Saturday, February 20, 2010

Enemy of wisdom?

Finished Kugel's How to Read the Bible (and updated my first post). It is a tour de force, a demonstration of how the "ancient interpreters" made the Bible into the Bible, and a sustained argument for why contemporary Jews and Christians should learn to see the values of their traditions in those of the interpreters, not in the "pre-Bible" disclosed by modern biblical scholarship. As he sees it, there's really no alternative, if you're going to continue to have a Bible.

But there's an interesting blind spot in his view - our old friend Job! The chapter on Job is the shortest in Kugel's book (admittedly other books of the Bible are often bundled into chapters, but this is conspicuously and perhaps intentionally the shortest chapter). Job's supposedly eternal questions aren't mentioned. Kugel doesn't even mention the familiar compositional questions of frame story and poem of Job. And Kugel dismisses the book's celebrated poetic language as phony baloney, a language no real person ever spoke (641)!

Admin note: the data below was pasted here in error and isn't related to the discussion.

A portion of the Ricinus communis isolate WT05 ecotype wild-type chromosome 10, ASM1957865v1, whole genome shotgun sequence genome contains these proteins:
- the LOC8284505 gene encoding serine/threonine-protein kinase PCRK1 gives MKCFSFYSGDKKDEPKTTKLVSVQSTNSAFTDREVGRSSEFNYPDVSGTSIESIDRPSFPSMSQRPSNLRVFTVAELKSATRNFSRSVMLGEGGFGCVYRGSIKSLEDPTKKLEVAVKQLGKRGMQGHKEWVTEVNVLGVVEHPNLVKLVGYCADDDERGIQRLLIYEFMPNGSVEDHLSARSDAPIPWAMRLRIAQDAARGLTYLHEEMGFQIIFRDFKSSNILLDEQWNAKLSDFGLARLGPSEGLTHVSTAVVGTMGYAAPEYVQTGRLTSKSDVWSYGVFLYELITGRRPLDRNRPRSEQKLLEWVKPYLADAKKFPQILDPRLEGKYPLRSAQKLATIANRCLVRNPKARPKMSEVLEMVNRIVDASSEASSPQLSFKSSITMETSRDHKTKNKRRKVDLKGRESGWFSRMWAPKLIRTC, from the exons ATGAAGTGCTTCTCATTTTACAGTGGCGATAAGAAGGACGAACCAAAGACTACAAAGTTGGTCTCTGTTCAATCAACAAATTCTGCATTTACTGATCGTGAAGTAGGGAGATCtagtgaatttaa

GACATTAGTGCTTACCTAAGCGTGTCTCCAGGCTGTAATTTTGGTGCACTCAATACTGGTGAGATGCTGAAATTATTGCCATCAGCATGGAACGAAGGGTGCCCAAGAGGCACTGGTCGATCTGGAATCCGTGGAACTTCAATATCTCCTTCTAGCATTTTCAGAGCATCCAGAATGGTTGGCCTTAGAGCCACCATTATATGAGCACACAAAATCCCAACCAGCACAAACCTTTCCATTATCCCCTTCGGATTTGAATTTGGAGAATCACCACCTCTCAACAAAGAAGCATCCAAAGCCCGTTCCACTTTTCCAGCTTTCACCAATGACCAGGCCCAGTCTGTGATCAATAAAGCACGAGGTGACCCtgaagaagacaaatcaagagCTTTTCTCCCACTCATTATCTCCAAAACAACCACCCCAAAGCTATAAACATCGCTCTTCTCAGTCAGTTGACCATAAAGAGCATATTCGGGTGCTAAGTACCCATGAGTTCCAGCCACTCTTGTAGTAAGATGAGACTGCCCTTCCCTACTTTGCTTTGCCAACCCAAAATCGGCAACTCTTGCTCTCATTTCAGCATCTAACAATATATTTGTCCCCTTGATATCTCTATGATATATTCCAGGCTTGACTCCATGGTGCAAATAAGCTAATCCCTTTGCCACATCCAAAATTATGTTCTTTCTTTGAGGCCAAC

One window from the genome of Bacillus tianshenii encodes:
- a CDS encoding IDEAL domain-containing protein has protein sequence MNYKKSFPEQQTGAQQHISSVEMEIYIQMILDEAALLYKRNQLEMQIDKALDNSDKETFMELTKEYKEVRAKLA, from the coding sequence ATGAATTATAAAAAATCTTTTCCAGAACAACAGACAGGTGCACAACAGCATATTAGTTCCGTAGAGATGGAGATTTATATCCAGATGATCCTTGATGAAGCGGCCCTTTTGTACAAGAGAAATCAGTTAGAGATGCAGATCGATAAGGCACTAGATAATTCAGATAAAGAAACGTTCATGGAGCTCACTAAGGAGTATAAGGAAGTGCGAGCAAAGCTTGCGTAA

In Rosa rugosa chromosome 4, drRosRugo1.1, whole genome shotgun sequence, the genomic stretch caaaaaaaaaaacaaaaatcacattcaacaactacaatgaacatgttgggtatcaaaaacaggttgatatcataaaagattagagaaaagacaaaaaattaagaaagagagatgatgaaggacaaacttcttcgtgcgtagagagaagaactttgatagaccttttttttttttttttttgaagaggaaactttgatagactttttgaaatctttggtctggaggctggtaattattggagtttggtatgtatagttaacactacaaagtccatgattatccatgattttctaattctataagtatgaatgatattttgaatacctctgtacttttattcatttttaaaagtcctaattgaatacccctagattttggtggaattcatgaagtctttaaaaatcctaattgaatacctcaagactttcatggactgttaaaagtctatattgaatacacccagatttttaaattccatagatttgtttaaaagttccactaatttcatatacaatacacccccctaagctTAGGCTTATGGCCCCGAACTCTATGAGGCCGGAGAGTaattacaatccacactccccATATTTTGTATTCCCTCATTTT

I think I know why. Job is a sustained assault on wisdom literature. But, Kugel will argue in the next chapter, wisdom is the attitude of the "ancient interpreters" whose stance he is commending to us: It is really the wisdom mind-set that made so many ancient texts become a series of eternally valid lessons, the wisdom of the ages (671). But wisdom doesn't know what to do with Job, whose author both entertains and lampoons wisdom arguments, indeed "plays both sides against the middle." But once the Bible had become a great book of lessons, the question "What am I to learn from this?" had to have a straightforward answer (642)! The Book of Job won't play that game.

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